Wednesday, 17 August 2016

Boardroom & Office Etiquette | Past & Present

I have had experiences of working in two very different office environments; for a well-known London-based publishing house and for an insurance company. 

The London-based job was by far the best even though I did have to commute. I was thankful that the company really considered the needs and comfort of its employees and this was apparent by their choice of office furniture. After a long train journey involving sitting against hard seats or worse - standing, having back and lumbar support felt like a dream. The range of office chairs from Calibre would have been absolutely perfect. I would quite happily sink into one of their chairs right now.

In comparison I had to work very hard to get my insurance employer to provide a comfortable chair. Everyone else needed the support too as 90% of the day involved sitting down, but I was pregnant at the time so each day got progressively worse.

There are many ways in which offices and boardroom environments are run these days, dependent on the individual company and a variety of different factors and there are many differences to how they were run in the past, whether it be decades ago or simply a few years.

Smoking in the office: I can remember when cafes and restaurants had a smoking area often beside windows, but with no partition. I can't imagine what it would have been like to share an office with a hazy cloud of smoke.

Timekeeping: boardrooms are often fairly more flexible than they used to be, I bet so many people are incredibly relieved about that. For some companies Friday afternoons are more casual and many employees leave work a little earlier.

Eating at the desk: providing it isn't an incredibly smelly choice of food (tuna, a whole rotisserie chicken...) neighbouring colleagues won't be reaching for the air freshener!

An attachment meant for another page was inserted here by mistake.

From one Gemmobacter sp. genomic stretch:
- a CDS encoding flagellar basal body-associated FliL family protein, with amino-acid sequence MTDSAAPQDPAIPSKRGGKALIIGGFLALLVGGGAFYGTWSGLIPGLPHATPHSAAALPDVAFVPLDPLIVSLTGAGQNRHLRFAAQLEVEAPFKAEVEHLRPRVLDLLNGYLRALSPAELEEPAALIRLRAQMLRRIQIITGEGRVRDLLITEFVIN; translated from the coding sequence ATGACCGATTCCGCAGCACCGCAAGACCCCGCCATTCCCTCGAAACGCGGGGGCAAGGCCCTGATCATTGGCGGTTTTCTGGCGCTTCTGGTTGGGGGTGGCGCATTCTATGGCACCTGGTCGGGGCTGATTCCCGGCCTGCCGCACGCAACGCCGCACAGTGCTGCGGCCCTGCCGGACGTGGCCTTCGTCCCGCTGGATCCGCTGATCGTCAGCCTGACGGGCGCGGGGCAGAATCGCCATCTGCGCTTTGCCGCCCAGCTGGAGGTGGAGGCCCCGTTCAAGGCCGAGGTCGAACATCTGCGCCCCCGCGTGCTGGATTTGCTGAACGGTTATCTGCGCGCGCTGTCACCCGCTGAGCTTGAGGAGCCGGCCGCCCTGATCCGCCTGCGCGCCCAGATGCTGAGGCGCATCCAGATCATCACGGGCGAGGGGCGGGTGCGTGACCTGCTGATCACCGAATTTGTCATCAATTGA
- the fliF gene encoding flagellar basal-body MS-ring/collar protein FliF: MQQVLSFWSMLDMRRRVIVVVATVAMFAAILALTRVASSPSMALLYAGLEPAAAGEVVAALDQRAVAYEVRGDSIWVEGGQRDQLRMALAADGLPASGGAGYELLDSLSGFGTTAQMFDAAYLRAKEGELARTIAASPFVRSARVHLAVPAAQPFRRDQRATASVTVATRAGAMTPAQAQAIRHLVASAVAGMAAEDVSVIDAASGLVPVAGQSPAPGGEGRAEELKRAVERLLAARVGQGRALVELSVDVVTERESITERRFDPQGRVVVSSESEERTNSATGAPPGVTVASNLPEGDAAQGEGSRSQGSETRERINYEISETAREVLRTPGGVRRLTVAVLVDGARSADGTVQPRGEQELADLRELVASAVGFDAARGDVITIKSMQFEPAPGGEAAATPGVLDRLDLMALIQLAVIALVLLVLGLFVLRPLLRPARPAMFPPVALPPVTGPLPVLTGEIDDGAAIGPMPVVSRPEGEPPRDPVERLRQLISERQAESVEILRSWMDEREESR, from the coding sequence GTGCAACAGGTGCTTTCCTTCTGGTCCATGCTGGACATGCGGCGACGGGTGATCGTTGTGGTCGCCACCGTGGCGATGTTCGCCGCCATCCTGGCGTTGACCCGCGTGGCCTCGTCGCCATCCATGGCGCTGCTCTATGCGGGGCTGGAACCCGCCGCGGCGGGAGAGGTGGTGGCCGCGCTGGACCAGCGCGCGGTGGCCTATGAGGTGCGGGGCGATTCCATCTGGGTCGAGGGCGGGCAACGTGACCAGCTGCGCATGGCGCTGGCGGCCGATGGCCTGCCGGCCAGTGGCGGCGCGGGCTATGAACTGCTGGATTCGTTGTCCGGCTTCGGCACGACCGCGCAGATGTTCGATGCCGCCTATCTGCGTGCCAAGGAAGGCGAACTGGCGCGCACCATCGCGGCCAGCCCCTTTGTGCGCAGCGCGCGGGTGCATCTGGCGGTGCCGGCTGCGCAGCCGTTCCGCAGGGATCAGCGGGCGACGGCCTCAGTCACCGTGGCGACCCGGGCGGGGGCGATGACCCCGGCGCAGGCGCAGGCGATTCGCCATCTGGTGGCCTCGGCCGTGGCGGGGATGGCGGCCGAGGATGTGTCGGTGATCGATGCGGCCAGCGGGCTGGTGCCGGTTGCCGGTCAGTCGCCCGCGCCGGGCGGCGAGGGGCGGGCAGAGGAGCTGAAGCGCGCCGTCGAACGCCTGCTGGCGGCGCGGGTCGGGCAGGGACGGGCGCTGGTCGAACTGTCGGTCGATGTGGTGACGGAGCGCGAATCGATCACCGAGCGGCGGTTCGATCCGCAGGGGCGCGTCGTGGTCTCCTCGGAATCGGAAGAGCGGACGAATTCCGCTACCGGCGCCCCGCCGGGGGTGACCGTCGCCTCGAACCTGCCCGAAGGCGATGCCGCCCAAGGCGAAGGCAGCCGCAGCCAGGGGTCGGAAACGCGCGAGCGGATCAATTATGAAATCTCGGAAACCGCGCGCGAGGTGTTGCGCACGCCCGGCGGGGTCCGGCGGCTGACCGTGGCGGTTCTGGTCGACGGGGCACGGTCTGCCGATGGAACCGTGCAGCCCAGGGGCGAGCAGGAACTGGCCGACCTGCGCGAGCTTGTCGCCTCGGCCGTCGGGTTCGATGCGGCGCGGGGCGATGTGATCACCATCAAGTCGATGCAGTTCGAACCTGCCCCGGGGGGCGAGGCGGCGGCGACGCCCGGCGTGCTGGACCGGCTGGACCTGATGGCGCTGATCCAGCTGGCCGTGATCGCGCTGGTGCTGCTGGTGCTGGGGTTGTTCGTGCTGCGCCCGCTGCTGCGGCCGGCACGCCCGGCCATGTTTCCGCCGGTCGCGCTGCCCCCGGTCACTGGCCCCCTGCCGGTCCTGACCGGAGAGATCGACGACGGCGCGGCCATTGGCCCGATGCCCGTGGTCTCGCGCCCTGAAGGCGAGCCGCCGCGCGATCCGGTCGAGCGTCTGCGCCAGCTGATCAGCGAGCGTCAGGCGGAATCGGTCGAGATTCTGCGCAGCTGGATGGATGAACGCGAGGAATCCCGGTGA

Smart phone dependency: no need to just count on your Mac/PC at your desk, your phone or tablet travels everywhere with you so there is often no excuse to not being able to check emails wherever you are. However, standard and increasingly inventive "out of office" emails are ideal for annual leave and the weekends.

I think this one in particular can really resonate with a variety of office set ups, depending on its own style of communication:

Some offices are comprised of partitions between desks, some have individual offices and some have a very much open-plan layout so direct communication between internal colleagues is much easier. With some companies running from different parts of the world, online communication is perfect to keep everything up to date and meetings can run well (depending on wifi!).

How many of these examples of boardroom and office etiquette can you relate to?

Collaborative  post: all thoughts and opinions expressed are my own.


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